We have in the Sacramento region a perfect stage setting for a conservation project of note. Sacramento at the Apex of two great river courses is perhaps the only city of its size in the country that has not developed them into parks or at least made them available for public use.

Approximately six months ago a civic-minded handful of citizens met in the County Court House and decided to do something about making plans for developing natural type parks along the rivers. This group, now known as The River Recreation and Parks Association, is soliciting support from all local clubs and civic groups. Briefly their three-point program is this:

  1. Promote development of areas along the rivers in city ownership.
  2. Promote the acquisition and development of river recreation areas by the State, and
  3. Promote the establishment of a Regional Park District.

    This enterprising group has roughly selected its territory as lying along the Sacramento River from Verona to Rio Vista and along the American River from Folsom Dam to the mouth. The Association's basic desire is to see an integrated park system covering this area with developments connected by a parkway, a scenic drive.

    One of the first moves of the group was by resolution to ask the State Park Commission to conduct a survey in this vicinity indicating areas desirable for inclusion in the State Park System. The new planning unit of the State Division of Beaches and Parks has made progress in this regard.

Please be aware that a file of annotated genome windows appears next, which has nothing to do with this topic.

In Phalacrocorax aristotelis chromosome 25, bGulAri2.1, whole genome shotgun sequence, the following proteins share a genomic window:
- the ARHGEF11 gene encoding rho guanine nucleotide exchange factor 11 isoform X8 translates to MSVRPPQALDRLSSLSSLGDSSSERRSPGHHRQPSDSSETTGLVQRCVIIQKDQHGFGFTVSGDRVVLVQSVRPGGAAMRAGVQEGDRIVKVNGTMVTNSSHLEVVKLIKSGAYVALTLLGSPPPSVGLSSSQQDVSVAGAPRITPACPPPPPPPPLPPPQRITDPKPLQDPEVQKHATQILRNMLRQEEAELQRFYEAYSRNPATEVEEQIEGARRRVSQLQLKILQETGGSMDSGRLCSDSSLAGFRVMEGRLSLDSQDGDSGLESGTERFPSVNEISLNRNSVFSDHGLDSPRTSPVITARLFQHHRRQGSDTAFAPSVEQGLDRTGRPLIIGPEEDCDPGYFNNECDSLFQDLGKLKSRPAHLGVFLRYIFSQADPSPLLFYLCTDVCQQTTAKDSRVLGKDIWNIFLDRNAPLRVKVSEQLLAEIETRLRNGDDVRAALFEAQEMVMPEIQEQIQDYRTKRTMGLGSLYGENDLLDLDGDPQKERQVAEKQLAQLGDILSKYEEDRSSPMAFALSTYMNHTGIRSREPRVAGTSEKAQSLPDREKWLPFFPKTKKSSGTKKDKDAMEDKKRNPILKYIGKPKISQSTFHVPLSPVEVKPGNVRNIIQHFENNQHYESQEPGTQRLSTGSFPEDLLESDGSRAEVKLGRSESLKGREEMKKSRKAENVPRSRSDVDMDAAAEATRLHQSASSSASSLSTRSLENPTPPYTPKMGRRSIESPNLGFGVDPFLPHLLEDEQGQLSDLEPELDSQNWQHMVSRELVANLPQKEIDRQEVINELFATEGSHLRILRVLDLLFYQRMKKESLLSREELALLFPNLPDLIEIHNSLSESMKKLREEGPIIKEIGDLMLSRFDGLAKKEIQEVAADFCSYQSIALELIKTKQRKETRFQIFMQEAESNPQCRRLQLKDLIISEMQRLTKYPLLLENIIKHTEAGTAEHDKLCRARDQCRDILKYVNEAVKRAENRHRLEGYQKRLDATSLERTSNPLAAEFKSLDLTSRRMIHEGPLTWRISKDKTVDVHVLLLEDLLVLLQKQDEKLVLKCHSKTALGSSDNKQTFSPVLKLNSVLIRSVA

A report will soon be completed, and probably will recommend acquisition of considerable frontage north of Sacramento and an area along the American.

    $200,000 has been allocated form the State Park Fund for purchase of areas on the Sacramento, American and Feather River drainages. Each dollar spent by the State must be matched by a dollar or land of equal value from other sources. This principle make mandatory the interest in the project by the local people.

    The creation of a Regional Park District requires 5000 signatures to place the item on the ballot and a successful vote of the people. This District, if established, will provide, through a very nominal tax rate, the money to protect and develop attractive areas situated between the State and City owned property, and would be responsible for the parkway.

    The all important District will need the full support of local organizations in obtaining signatures and in publicizing the project to insure its success on the ballot.

    To those who think that this type of development is an idle dream, they need to turn only as far as the San Francisco Bay area. There they will find a beautiful Regional Park System featuring the full gamut of outdoor recreation: hiking, riding, camping, picnicking, boating, swimming, scenic driving and interpretation of natural history.

    Bob Sibley, Chairman of the Board of Directors of the East Bay Regional Park District feels that Sacramento is a "natural" for a similar project. Think what a boost it would be to the schools and to all interested in nature study to have access to much of the river frontage!

    This crusade will not be a new idea -- it has been thought of many times. Waiting, however, makes it increasingly difficult to accomplish the purpose. In the last few years residential subdividing of the cream of the river frontage is a real threat towards ever securing an integrated park system for public enjoyment. The River Recreation and Parks Association has no pride of authorship on this project -- on the contrary, it seeks to spur on other organizations and individuals to bend every effort toward the common goal. It can't be won otherwise.